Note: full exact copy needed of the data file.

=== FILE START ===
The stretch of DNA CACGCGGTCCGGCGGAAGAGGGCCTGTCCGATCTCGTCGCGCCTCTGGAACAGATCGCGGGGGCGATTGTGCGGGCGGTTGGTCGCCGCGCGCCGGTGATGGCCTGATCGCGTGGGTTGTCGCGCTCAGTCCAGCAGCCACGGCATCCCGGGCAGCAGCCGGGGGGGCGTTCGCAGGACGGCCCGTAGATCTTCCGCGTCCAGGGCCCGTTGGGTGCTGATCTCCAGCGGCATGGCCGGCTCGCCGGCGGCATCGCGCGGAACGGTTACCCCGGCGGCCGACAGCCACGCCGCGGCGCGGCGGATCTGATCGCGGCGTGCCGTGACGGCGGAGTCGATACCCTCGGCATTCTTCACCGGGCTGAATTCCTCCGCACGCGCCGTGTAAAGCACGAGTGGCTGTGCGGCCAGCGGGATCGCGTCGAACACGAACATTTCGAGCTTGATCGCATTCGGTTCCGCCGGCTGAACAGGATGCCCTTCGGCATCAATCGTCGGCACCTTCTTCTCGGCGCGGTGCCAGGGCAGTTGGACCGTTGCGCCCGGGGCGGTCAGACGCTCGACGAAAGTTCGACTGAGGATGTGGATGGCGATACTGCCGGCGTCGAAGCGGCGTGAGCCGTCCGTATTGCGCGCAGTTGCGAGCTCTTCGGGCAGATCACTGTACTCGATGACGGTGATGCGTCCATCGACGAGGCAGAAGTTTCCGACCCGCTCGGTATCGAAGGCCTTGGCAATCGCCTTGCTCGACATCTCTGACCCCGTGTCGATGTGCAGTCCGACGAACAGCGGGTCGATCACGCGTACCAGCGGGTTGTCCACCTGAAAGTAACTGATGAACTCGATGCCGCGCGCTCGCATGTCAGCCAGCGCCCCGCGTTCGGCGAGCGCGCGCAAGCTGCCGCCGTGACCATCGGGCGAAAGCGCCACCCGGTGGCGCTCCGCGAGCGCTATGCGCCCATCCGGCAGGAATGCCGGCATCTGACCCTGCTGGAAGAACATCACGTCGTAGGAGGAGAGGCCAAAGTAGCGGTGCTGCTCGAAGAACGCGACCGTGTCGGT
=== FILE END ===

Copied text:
The stretch of DNA CACGCGGTCCGGCGGAAGAGGGCCTGTCCGATCTCGTCGCGCCTCTGGAACAGATCGCGGGGGCGATTGTGCGGGCGGTTGGTCGCCGCGCGCCGGTGATGGCCTGATCGCGTGGGTTGTCGCGCTCAGTCCAGCAGCCACGGCATCCCGGGCAGCAGCCGGGGGGGCGTTCGCAGGACGGCCCGTAGATCTTCCGCGTCCAGGGCCCGTTGGGTGCTGATCTCCAGCGGCATGGCCGGCTCGCCGGCGGCATCGCGCGGAACGGTTACCCCGGCGGCCGACAGCCACGCCGCGGCGCGGCGGATCTGATCGCGGCGTGCCGTGACGGCGGAGTCGATACCCTCGGCATTCTTCACCGGGCTGAATTCCTCCGCACGCGCCGTGTAAAGCACGAGTGGCTGTGCGGCCAGCGGGATCGCGTCGAACACGAACATTTCGAGCTTGATCGCATTCGGTTCCGCCGGCTGAACAGGATGCCCTTCGGCATCAATCGTCGGCACCTTCTTCTCGGCGCGGTGCCAGGGCAGTTGGACCGTTGCGCCCGGGGCGGTCAGACGCTCGACGAAAGTTCGACTGAGGATGTGGATGGCGATACTGCCGGCGTCGAAGCGGCGTGAGCCGTCCGTATTGCGCGCAGTTGCGAGCTCTTCGGGCAGATCACTGTACTCGATGACGGTGATGCGTCCATCGACGAGGCAGAAGTTTCCGACCCGCTCGGTATCGAAGGCCTTGGCAATCGCCTTGCTCGACATCTCTGACCCCGTGTCGATGTGCAGTCCGACGAACAGCGGGTCGATCACGCGTACCAGCGGGTTGTCCACCTGAAAGTAACTGATGAACTCGATGCCGCGCGCTCGCATGTCAGCCAGCGCCCCGCGTTCGGCGAGCGCGCGCAAGCTGCCGCCGTGACCATCGGGCGAAAGCGCCACCCGGTGGCGCTCCGCGAGCGCTATGCGCCCATCCGGCAGGAATGCCGGCATCTGACCCTGCTGGAAGAACATCACGTCGTAGGAGGAGAGGCCAAAGTAGCGGTGCTGCTCGAAGAACGCGACCGTGTCGGT